I should also explain that amendment No. 29 is a technical amendment that replaces the reference in section 16(2) to a "fine not exceeding €5,000" with "a class A fine". This is necessitated by the coming into force of the Fines Act 2010 on 4 January last. Under Part 2 of that Act, summary fines must in future be specified not in monetary terms but by reference to five new classes of fines, that is, classes A to E. For this reason, all references to fines up to €5,000 have been replaced with a reference to a "Class A" fine. These changes have been made by amendments 42, 50, 51, 55 to 57, inclusive, 60, 65, 67, 69, 70 and 84.
The third group deal with Part 3 and Schedule 8.
This group of amendments, with the exception of amendment No. 111, relate to Part 3 of the Bill, which establishes the future licensing system for property services providers, that is, auctioneers, letting agents and property management agents. Amendment No. 43 ensures that the public will have online access to the register of licensees which will be established and maintained by the authority. That is important. Amendments Nos. 44 and 48 are technical changes made following consultations with Chartered Accountants Ireland. Amendment No. 49 clarifies that a licensee having a place of business must display a copy of the licence at that place of business. Amendment No. 111, which amends the Social Welfare Consolidation Act 2005, permits the authority to request individuals applying for licences to supply their PPS numbers on the licence application forms. This will help to ensure that a rejected applicant will not be successful in applying for a licence under another name on another occasion.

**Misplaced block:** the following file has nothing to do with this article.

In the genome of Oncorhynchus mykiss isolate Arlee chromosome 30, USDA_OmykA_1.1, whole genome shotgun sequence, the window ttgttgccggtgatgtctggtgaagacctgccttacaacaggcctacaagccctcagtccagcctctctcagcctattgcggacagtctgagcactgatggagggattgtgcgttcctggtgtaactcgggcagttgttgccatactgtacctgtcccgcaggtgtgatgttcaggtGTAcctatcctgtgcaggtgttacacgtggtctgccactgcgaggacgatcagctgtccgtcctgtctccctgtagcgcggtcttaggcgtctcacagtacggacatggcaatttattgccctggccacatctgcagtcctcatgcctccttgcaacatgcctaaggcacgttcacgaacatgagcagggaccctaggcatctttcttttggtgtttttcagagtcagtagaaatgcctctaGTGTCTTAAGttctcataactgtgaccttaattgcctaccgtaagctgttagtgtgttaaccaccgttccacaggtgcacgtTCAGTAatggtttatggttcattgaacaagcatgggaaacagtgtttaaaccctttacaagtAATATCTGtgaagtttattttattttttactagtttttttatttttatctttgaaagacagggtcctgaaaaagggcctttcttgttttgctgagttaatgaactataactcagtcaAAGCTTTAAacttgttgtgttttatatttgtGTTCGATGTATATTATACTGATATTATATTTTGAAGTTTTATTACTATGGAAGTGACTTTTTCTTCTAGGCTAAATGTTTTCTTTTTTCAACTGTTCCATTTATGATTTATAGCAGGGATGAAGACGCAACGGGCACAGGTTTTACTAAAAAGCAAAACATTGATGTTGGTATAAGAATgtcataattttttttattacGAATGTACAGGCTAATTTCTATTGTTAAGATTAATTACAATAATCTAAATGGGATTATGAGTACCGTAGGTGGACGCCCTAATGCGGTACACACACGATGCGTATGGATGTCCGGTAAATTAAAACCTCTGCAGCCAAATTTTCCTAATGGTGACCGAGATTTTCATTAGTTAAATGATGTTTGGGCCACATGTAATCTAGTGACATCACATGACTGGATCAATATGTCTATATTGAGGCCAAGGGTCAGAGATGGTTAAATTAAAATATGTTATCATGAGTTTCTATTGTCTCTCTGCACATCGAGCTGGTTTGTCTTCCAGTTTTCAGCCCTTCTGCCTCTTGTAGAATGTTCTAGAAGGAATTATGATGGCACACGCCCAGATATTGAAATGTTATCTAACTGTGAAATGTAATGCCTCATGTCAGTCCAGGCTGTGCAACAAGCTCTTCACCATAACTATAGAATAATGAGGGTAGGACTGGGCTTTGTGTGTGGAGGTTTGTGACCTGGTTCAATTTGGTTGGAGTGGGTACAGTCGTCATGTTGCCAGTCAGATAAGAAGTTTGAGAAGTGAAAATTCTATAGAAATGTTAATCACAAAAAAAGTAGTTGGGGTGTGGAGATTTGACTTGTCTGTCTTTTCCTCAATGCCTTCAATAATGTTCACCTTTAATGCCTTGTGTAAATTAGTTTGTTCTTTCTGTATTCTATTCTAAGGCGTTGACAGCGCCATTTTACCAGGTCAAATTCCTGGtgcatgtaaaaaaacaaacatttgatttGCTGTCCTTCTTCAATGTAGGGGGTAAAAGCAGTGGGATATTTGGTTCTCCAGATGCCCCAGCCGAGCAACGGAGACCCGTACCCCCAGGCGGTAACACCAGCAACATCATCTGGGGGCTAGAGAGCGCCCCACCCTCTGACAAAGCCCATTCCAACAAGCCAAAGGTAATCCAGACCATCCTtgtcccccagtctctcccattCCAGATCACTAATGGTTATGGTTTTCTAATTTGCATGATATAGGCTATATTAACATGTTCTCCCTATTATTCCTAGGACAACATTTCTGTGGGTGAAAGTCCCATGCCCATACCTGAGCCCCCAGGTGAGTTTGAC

The fourth group deals with Part 5, amendments Nos. 52 to 54, inclusive.
This group of amendments relates to Part 5, which provides for the regulation of client accounts and related matters, and the principal changes are in amendments Nos. 52 and 54. Amendment No. 52 takes account of the fact that not all accountants are auditors by inserting a specific reference to "a duly qualified accountant". Section 48 of the Bill made it an offence for a licensee to lodge moneys to an account other than a client account. However, property management agents routinely collect service charges and sinking fund contributions on behalf of owners' management companies and deposit the funds into the companies' accounts. Amendment No. 54 makes provision for this practice. Amendment No. 53 is a consequential amendment.